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An open letter to NYC Commissioner of Veterans Affairs General Loree Sutton

Dear Commissioner Sutton,

Thank you for the heads up and your email.

I was also being considered for the Veterans Advisory Board, and got a phone call from another veteran advocate in NYC that was being considered as well. I received a phone call yesterday informing me that I was not confirmed for the board.

I know you have a hard job, and I again applaud your energy, professionalism, and commitment to veterans. My two top priorities echo yours and include the arts.

I was excited to get the phone call, and was hopeful that the Mayor’s office would see fit to take a risk on a veteran artist. I am disappointed. In looking over the Mayor’s list, I again echo concerns I passed along to the First Lady, that this list will further exclude the voices of veterans in NYC who continue to be marginalized because they do not fit within the veteran mold. I appreciate your promise that the future looks bright for culture and the arts, but like with veterans, we must continue to fight for it. I think there are names that were not confirmed for the board that would have fought for NYC veterans because I have have been shoulder to shoulder with them in the fight for many years.

While I am a veteran artist, most of my work revolves around the merging of divergent communities, advocacy for veterans of conflict, and the empowerment of individuals for self-actualization and success. I use art as a catalyst for this work. I continue to champion this work in a culture that does not understand it’s place, consider it “sexy,” or support it to a degree that allows me to engage full-time. But, like my fellow veteran advocates, I will continue to fight. When I served in the military it was for the mission, not for the support.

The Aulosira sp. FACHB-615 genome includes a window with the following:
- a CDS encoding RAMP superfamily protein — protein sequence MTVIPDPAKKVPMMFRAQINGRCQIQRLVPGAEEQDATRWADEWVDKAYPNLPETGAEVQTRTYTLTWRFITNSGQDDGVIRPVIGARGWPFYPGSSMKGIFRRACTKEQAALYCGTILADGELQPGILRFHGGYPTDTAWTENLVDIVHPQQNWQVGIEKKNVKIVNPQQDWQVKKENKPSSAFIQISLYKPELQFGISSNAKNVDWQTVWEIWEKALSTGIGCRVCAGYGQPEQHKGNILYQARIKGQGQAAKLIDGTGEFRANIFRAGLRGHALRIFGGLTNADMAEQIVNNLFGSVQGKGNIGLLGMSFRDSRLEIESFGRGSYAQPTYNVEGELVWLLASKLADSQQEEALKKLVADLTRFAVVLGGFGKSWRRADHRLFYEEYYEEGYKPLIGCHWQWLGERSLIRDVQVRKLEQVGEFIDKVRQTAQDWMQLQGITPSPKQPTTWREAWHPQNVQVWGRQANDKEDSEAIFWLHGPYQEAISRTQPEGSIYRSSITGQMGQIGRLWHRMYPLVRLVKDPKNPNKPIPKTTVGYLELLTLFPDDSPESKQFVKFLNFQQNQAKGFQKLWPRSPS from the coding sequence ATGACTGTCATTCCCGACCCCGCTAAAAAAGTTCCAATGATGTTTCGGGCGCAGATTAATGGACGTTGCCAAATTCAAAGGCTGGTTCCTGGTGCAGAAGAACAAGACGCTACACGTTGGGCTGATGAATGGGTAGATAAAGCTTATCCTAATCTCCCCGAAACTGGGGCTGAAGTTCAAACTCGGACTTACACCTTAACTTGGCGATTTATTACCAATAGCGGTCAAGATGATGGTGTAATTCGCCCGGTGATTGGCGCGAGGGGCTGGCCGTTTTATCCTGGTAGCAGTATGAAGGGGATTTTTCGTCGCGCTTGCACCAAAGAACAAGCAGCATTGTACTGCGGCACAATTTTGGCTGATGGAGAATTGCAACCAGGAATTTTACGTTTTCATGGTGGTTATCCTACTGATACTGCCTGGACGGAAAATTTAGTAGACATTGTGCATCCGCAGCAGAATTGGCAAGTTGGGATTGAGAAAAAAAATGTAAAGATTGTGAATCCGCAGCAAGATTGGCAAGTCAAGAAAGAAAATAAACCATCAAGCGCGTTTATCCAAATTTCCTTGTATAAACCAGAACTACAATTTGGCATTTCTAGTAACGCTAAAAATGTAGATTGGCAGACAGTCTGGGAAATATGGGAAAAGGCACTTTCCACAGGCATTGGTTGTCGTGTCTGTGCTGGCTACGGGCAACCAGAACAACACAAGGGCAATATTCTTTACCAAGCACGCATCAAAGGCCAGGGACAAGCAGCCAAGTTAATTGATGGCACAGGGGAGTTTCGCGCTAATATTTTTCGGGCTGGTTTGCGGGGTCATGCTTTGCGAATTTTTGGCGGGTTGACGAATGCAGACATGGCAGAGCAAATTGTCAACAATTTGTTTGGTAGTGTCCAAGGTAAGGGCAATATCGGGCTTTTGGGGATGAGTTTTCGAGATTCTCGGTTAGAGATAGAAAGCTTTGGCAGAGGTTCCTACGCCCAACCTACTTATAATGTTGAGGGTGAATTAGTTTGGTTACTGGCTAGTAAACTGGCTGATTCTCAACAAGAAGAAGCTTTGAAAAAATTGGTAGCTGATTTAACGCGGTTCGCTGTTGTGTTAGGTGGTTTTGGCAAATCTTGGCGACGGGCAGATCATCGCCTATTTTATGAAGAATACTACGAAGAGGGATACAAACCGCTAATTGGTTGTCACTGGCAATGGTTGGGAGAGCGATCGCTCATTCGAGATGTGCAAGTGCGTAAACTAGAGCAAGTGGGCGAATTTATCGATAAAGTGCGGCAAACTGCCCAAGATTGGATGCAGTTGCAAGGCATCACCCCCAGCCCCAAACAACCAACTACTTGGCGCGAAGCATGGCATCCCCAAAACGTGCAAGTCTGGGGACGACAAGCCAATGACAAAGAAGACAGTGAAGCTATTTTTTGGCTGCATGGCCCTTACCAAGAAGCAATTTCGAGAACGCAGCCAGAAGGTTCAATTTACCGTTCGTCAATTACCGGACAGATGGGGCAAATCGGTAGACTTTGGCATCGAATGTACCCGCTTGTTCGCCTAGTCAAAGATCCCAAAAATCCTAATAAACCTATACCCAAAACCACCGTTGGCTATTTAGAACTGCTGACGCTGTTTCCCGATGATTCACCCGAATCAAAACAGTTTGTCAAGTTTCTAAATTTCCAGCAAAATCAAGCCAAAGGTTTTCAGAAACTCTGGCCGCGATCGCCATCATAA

Thank you for all that you continue to do for veterans, and I look forward to supporting you in future developments that make significant strides in fighting the marginalization of veterans, veteran homelessness, veteran suicide, veteran mental health, and veteran unemployment.

Sincerely,
Roman Baca

Roman Baca is a Marine Iraq War Veteran and the Artistic Director of Exit12 Dance Company in NYC and the Artistic Director and General Manager of Ballet Theatre Company in CT.  Mr. Baca earned his BA in performing arts Cum Laude from the LEAP program through St. Mary’s College of CA.

In 2007, Mr. Baca co-founded Exit12 Dance Company.  Mr. Baca has choreographed several major works relating to the military and their families and writes and lectures about his experiences. As a Teaching Artist, Mr. Baca has traveled to work in Erbil, Iraq and in NYC public schools teaching young adults how to express their experience through choreography and non-verbal expression.  Mr. Baca has conducted Veteran/Civilian movement workshops that provide tools to aid veterans in the workplace, and to bridge the civilian-veteran divide.

Mr. Baca has worked as an advocate for the arts at the NY State Capitol in Albany, and was a featured panelist on Art and Healing in the Military at the Dirsken Senate Building on Capitol Hill in Washington, DC.    Mr. Baca  is a Leadership Fellow for Iraq and Afghanistan Veterans of America, a 2014 Art and Healing Network Awardee, a recipient of a 2012 Fellowship from The Mission Continues, a 2009 producing and presenting grant from AjkunBT, a 2010 Access DanceUSA Scholarship from DanceNYC through support from The Andrew W. Mellon Foundation, the Brian Tippen Memorial Scholarship, and the Connecticut Wartime Veterans Medal.

Mr. Baca’s priorities are defined by his desire to help veterans realize their potential in the civilian world and the impact they could make in their communities.

For more information on Mayor DeBlasio’s Veteran Advisory Board panel and IAVA’s response, click here.

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